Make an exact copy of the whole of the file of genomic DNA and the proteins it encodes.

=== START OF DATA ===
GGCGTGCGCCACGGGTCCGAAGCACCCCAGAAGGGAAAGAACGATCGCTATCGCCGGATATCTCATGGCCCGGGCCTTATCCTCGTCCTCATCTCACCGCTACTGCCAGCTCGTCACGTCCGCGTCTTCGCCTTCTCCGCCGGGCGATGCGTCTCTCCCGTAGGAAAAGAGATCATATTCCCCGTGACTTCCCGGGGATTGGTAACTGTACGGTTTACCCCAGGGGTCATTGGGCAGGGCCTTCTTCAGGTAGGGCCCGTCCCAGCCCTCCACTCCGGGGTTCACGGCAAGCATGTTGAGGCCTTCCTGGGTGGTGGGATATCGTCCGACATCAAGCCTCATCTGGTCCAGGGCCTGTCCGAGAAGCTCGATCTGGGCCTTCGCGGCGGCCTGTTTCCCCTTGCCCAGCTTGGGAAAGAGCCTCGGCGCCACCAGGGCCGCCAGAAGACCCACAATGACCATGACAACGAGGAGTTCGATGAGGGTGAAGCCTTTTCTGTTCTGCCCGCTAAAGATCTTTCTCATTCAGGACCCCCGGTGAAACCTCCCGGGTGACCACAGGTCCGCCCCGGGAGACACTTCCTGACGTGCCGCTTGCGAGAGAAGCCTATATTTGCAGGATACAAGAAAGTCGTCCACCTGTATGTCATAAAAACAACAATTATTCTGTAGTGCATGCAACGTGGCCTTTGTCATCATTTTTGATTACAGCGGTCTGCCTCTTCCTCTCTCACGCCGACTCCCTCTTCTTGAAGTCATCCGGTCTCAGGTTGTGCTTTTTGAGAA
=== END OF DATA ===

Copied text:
GGCGTGCGCCACGGGTCCGAAGCACCCCAGAAGGGAAAGAACGATCGCTATCGCCGGATATCTCATGGCCCGGGCCTTATCCTCGTCCTCATCTCACCGCTACTGCCAGCTCGTCACGTCCGCGTCTTCGCCTTCTCCGCCGGGCGATGCGTCTCTCCCGTAGGAAAAGAGATCATATTCCCCGTGACTTCCCGGGGATTGGTAACTGTACGGTTTACCCCAGGGGTCATTGGGCAGGGCCTTCTTCAGGTAGGGCCCGTCCCAGCCCTCCACTCCGGGGTTCACGGCAAGCATGTTGAGGCCTTCCTGGGTGGTGGGATATCGTCCGACATCAAGCCTCATCTGGTCCAGGGCCTGTCCGAGAAGCTCGATCTGGGCCTTCGCGGCGGCCTGTTTCCCCTTGCCCAGCTTGGGAAAGAGCCTCGGCGCCACCAGGGCCGCCAGAAGACCCACAATGACCATGACAACGAGGAGTTCGATGAGGGTGAAGCCTTTTCTGTTCTGCCCGCTAAAGATCTTTCTCATTCAGGACCCCCGGTGAAACCTCCCGGGTGACCACAGGTCCGCCCCGGGAGACACTTCCTGACGTGCCGCTTGCGAGAGAAGCCTATATTTGCAGGATACAAGAAAGTCGTCCACCTGTATGTCATAAAAACAACAATTATTCTGTAGTGCATGCAACGTGGCCTTTGTCATCATTTTTGATTACAGCGGTCTGCCTCTTCCTCTCTCACGCCGACTCCCTCTTCTTGAAGTCATCCGGTCTCAGGTTGTGCTTTTTGAGAA